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X11_Mouse/Legacy_Monolithic

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XOrg 6.8 and Older

A default configuration for mice often looks like this:

File: /etc/X11/xorg.conf
...
Section "InputDevice"
    Identifier  "Mouse0"
    Driver      "mouse"
    Option      "Protocol"     "ImPS/2"
    Option      "Device"       "/dev/mouse"
    Option      "ZAxisMapping" "4 5"
EndSection
...

This typically activates the usual three-button X mouse and a scroll wheel. With the above configuration, the extra mouse buttons do nothing, and don't even generate X events.

Run the program xev (from x11-apps/xev) in a terminal window. Move the mouse over the window that pops up, and click the side buttons. If nothing happens, we will need to tweak the configuration.

First, change the xorg.conf file to use a newer protocol called ExplorerPS/2. Also, tell the mouse driver that there are now seven buttons in total (left, middle, right, wheelup, wheeldown, and, depending on the mouse, side-left and side-right or thumb-forward and thumb-back). We must also tell it to map the ZAxisMapping to buttons 6 and 7, NOT 4 and 5. To allow X to read from multiple mice, change the "Device" line to read "/dev/input/mice". This device can be used safely on a single mouse system, however, this allows for changes in dynamic device naming without affecting whether your mouse will function or not. /dev/input/mice just reads input from ALL mice attached to the system.

Here is the complete edited configuration:

File: /etc/X11/xorg.conf
...
Section "InputDevice"
   Identifier  "Mouse0"
   Driver      "mouse"
   Option      "Protocol"     "ExplorerPS/2"
   Option      "Device"       "/dev/input/mice"
   Option      "Buttons"      "7"
   Option      "ZAxisMapping" "6 7"
EndSection
...

Restart the X server and try the configuration. The extra mouse buttons should output events in xev, and the side buttons should perform the same task as the mouse wheel due to the new ZAxisMapping. If the mouse requires additional configuration, xmodmap or xinput may be used. Please see the corresponding section below.

Individual Mouse Configurations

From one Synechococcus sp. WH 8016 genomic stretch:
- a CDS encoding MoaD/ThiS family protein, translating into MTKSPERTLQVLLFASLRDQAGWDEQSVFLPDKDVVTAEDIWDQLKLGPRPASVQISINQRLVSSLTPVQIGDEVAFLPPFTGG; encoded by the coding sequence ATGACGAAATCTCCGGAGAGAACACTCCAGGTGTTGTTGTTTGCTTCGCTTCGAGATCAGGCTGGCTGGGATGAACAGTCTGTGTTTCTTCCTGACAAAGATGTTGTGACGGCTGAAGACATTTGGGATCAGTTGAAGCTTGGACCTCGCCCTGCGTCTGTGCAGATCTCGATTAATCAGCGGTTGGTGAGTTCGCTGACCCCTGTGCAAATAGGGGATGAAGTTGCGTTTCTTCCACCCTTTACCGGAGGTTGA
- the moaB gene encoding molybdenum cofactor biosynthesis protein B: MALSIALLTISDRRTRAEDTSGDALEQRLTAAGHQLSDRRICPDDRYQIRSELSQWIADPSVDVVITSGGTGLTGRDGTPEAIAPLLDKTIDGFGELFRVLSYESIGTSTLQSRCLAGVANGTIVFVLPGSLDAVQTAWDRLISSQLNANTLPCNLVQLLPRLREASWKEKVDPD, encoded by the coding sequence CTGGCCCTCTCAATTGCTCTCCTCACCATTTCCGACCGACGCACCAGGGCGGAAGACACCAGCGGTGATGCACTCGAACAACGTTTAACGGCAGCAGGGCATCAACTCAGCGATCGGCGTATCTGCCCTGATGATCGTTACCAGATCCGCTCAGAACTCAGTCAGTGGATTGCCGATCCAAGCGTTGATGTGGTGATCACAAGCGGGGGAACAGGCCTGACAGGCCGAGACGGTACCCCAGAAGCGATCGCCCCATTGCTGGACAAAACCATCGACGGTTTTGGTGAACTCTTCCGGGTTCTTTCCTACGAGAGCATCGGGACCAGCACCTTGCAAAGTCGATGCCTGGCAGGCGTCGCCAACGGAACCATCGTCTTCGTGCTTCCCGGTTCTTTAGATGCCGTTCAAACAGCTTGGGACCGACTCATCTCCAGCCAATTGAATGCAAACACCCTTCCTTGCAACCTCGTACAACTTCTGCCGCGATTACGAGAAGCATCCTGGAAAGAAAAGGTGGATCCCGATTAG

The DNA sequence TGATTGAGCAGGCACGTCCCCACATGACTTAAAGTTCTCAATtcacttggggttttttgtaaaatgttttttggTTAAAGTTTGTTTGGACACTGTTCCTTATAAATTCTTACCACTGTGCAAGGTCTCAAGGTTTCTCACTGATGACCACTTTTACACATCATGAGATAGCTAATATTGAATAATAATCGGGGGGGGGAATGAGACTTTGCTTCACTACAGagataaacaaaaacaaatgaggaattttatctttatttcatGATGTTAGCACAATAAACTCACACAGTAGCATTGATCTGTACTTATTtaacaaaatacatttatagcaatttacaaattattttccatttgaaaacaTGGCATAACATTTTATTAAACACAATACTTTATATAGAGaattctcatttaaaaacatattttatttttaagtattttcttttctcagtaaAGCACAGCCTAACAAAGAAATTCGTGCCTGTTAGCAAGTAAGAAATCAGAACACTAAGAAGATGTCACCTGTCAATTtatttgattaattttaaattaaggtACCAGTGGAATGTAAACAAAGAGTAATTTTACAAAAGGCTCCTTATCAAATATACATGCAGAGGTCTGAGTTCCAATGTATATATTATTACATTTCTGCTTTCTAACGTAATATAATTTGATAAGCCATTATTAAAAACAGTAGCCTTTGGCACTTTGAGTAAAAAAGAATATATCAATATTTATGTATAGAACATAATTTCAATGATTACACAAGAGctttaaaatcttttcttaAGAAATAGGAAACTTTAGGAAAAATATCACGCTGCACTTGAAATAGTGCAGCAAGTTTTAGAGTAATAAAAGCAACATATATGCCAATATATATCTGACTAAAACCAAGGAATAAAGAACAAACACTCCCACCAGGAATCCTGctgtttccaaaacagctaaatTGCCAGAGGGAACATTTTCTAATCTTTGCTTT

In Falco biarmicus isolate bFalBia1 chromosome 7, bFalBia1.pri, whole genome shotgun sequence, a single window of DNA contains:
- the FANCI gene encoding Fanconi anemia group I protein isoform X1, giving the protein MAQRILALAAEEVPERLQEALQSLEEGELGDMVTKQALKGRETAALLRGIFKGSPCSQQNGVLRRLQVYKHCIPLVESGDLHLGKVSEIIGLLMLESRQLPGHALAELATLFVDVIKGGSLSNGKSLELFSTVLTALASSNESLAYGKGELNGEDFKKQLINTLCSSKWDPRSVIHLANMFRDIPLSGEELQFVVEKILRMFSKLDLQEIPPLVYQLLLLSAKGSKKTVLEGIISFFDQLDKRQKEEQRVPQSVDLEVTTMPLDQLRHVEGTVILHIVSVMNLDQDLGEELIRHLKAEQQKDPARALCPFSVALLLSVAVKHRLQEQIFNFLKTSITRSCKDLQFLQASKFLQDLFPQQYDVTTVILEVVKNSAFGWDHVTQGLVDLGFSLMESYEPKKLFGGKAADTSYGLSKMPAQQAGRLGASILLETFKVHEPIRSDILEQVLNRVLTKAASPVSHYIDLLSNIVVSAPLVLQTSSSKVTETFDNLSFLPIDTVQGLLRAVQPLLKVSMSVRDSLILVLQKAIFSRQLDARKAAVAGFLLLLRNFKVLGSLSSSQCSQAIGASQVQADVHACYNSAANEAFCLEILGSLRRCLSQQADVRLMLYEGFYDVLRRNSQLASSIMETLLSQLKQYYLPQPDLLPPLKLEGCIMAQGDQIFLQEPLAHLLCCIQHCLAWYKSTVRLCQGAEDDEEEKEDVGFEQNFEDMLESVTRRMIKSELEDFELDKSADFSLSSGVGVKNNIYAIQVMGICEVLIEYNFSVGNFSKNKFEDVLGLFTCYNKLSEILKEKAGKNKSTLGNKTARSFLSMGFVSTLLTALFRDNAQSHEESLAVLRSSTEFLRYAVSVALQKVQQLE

This section has been moved to Legacy Monolithic/Individual Configurations. Please post if your mouse requires any special xmodmap, xinput, or other settings to function properly.

evdev for XOrg 6.8

There is an older evdev driver in the 6.8 series of XOrg. It can be used in almost the same way as the 6.9/Modular X driver, except that it is called in a different way:

File: /etc/X11/xorg.conf
Section "InputDevice"
    # Below is an example for Logitech MX-510
    Identifier "Mouse0"
    Driver     "mouse"
    Option     "Protocol"     "evdev"
    Option     "Dev Name"     "Logitech USB-PS/2 Optical Mouse" # from 'cat /proc/bus/input/devices'
    Option     "Dev Phys"     "usb-*/input0"                    # from 'cat /proc/bus/input/devices'
    Option     "Device"       "/dev/input/event1"               # from 'cat /proc/bus/input/devices'
    Option     "Buttons"      "10"    # Number of buttons on MX-510
    Option     "ZAxisMapping" "4 5" # Scrollwheel MX-510
EndSection

Once you've made that change, follow the modular XOrg directions below.

There are numerous bugs in this 6.8 version of the evdev driver. Upgrading to modular XOrg or compiling the new driver with 6.8 is recommended. You can find the new driver at FreeDesktop Bugzilla

XOrg 6.9/7.0 Known Issues

XOrg 6.9/7.0 has a known issue where the correct number of buttons is not shown by the X server to the Xmodmap program. It may want additional buttons to be added to your mapping. Just add the required number of buttons after your original map and it will work as planned.

imwheel

Note: